Our aim is to empower parents by teaching them to progress at the child’s pace using verbal cues, body language, and positive feedback. Our swimming and aquatic instructors at Aim Above guide parents in introducing their child to water skills using water toys, games and interactive songs.

We teach basic swimming skills and aquatics to children and toddlers in the Toronto area in our Parent & Tot program.

    Parent & Tot Program (ages 3 months to 3 years old)

    This parented class is designed to help parents introduce their tot to the aquatic environment. Swimming lessons for toddlers aim mainly to increase their comfort level in the water. While they may learn some basic water skills, Aim Above Market Research shows that children under age 4 are not developmentally ready for formal swimming instruction.

    Incorporating games into toddler swimming lessons makes the kids more at ease in the water and teaches them water basics they can use in later swimming lessons.

    An Aim Above swimming instructor is in the water to teach and show you how to help you child accomplish a variety of skills such as confidence in the water, blowing bubbles, going under water, kicking and floating.

    We also follow the Red Cross and Lifesaving Society guidelines for proper form and technique for floating, swimming and kicking for toddlers. The beauty of private 1-on-1 and semi-private lessons in the Toronto area with your child is that you get personalized and individual feedback and bond with your son/daughter and most importantly have fun!

    Here is an overview of the fun interactive activities we at Aim Above use for the Parent/Tot Program:

    Parent and tot swim lessons

    Splashing Competitions

    A splashing competition encourages toddlers to kick their feet and move their hands in the water. These movements help prepare toddlers for swimming techniques they will need when they get older.

    They become more comfortable in the water and learn how to move around. Our Aim Above swimming instructors will show you different methods and how to hold your child on his front or back as he kicks his legs as fast and hard as he/she can.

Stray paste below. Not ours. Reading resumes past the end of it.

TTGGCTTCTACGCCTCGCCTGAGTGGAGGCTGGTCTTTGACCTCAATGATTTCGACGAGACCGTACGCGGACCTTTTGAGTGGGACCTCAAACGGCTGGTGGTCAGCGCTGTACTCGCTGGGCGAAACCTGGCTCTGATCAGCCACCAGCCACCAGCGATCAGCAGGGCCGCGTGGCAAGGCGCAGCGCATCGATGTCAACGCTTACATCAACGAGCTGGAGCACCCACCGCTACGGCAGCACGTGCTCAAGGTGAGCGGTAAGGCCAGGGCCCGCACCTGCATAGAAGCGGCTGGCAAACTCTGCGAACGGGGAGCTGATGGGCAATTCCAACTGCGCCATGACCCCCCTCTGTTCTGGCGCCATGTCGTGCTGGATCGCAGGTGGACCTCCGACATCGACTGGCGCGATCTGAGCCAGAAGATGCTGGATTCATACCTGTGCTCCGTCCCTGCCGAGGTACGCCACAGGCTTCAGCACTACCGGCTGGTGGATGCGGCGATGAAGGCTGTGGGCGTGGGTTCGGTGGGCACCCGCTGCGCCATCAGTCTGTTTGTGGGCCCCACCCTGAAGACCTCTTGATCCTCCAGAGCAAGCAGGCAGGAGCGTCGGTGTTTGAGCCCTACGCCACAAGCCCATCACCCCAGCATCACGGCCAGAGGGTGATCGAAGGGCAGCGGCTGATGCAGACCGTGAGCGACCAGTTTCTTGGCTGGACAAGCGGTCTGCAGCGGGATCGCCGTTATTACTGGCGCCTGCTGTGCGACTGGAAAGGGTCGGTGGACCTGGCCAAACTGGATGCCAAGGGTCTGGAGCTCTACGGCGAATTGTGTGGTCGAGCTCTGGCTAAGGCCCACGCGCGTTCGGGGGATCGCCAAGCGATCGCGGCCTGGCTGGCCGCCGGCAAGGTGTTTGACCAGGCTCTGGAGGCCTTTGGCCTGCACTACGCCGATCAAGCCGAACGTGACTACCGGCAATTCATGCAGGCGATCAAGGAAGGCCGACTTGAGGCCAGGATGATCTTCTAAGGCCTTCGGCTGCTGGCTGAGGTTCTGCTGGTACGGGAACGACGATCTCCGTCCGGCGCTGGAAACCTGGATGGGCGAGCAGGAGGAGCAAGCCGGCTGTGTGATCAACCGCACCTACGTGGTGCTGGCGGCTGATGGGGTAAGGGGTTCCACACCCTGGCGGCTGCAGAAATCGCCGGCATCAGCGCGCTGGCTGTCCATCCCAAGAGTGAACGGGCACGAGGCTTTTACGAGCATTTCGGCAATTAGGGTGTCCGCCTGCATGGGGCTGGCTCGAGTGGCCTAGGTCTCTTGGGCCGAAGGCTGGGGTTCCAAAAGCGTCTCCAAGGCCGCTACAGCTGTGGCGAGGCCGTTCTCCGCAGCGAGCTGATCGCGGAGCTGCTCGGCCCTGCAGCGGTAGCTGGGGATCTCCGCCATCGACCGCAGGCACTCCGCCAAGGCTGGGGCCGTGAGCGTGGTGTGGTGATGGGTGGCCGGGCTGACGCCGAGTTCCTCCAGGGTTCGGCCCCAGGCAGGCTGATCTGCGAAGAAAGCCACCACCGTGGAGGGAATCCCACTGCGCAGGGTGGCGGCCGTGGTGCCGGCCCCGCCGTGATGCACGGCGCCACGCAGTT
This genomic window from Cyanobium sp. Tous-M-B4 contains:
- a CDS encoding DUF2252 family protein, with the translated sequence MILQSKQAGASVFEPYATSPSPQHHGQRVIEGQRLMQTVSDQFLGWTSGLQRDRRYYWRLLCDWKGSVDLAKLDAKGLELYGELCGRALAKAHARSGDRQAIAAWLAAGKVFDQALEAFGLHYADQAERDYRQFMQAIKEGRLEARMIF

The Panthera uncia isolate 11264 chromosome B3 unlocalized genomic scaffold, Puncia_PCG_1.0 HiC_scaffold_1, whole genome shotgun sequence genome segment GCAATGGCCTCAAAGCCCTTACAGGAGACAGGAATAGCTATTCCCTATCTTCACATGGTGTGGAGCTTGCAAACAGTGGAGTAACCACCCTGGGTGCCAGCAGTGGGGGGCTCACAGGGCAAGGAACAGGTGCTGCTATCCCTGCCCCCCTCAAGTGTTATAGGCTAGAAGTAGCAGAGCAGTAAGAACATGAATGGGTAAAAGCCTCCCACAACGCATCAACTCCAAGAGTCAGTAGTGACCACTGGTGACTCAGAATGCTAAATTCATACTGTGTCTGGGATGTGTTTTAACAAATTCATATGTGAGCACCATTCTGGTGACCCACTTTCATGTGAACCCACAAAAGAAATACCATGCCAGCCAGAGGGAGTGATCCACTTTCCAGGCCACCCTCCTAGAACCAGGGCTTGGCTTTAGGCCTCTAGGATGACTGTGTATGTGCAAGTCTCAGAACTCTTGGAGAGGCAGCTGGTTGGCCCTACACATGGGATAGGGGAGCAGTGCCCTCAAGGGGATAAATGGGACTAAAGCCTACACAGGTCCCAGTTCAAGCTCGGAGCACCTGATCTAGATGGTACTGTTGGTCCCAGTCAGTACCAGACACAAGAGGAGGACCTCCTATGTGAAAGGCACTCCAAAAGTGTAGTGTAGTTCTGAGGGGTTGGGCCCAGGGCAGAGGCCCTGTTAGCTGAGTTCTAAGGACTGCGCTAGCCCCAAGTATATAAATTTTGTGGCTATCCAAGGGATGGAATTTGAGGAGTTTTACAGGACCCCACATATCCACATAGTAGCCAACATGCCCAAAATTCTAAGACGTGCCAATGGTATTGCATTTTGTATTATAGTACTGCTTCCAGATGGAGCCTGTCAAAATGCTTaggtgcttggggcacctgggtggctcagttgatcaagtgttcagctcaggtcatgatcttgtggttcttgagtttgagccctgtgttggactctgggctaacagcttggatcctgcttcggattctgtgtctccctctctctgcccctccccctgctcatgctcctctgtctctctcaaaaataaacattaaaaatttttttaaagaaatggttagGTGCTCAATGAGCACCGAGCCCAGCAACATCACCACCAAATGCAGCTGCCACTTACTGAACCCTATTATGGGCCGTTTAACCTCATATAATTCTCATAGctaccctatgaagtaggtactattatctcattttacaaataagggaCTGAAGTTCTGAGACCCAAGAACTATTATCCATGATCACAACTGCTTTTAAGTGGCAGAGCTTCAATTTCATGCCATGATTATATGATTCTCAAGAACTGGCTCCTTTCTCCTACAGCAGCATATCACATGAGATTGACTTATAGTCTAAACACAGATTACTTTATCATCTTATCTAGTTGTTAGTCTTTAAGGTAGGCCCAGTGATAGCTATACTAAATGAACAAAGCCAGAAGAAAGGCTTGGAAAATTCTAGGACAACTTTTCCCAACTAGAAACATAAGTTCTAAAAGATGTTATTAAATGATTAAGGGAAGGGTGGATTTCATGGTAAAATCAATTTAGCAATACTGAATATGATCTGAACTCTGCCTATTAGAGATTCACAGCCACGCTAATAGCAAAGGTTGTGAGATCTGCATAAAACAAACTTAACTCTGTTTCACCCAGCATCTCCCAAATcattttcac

Another option is to have the toddler hold onto a floating pool noodle or the edge of the pool as they kick. The splashing competition will determine who can make the biggest splash or keep splashing for the longest amount of time.

    Floating Toy Reach

    Floating bath toys work well in the pool during toddler swimming lessons. They provide an appealing target for the toddlers to reach for as they play in the water.

    For example, our Aim Above swim instructor would toss a toy 10 to 15 feet away from the toddler, encouraging him/her to reach for it with her arms extended. You would hold her on your child’s tummy as they reach for the toy.

    This activity gets the child’s body and arms into a position similar to one he/she would use for actual swimming. As the toddlers progress, we show you how to encourage them to add a kick or to alternate the hand they use to reach with.

    dad and kid swimming

    Action Songs

    Childhood songs and nursery rhymes encourage toddlers to play and explore the water with familiar actions. “Ring Around the Rosie” is one example of a song that works well in the pool.

    Singing is a bonding experience with your child. As you hold your toddler, our aquatics instructors show you actions and particular key words to emphasize while singing the song and turn in a circle in the pool followed by blowing bubbles under the water.

    Instead of falling down at the end, we would slowly submerge the toddler under the water slightly and lower down to about neck deep.

    We avoid dunking your toddler, as he/she may swallow water or become scared. “Humpty Dumpty” is also an option for swimming lessons plus many more fun and interactive songs.

    Aim Above sings these songs with enthusiasm so your kids will want us to sing more of these songs each and every time. With the toddlers on the edge of the pool, we sing the songs and lift them into the pool and twirl the toddler around when Humpty Dumpty falls off in the song. The kids love it!

    child in swimming pool

    Bubble Blowing Challenge

    Blowing bubbles encourages the toddler to place her face in the water while teaching her to blow out so he/she doesn’t inhale or swallow the water.

    At Aim Above, we encourage the toddlers to see how many bubbles they can blow in the water. To help with the bubble blowing, we show you as a parent/caregiver to hold a bubble wand just under the water or hold a finger near the child in the water to represent a birthday candle.

    These familiar situations demonstrate how the toddlers should blow out to make bubbles.

    Space is limited for this program, so feel free to tell your friends/family members and colleagues and see if you would like to have lessons together at a pool near you. Click here to register today or contact us!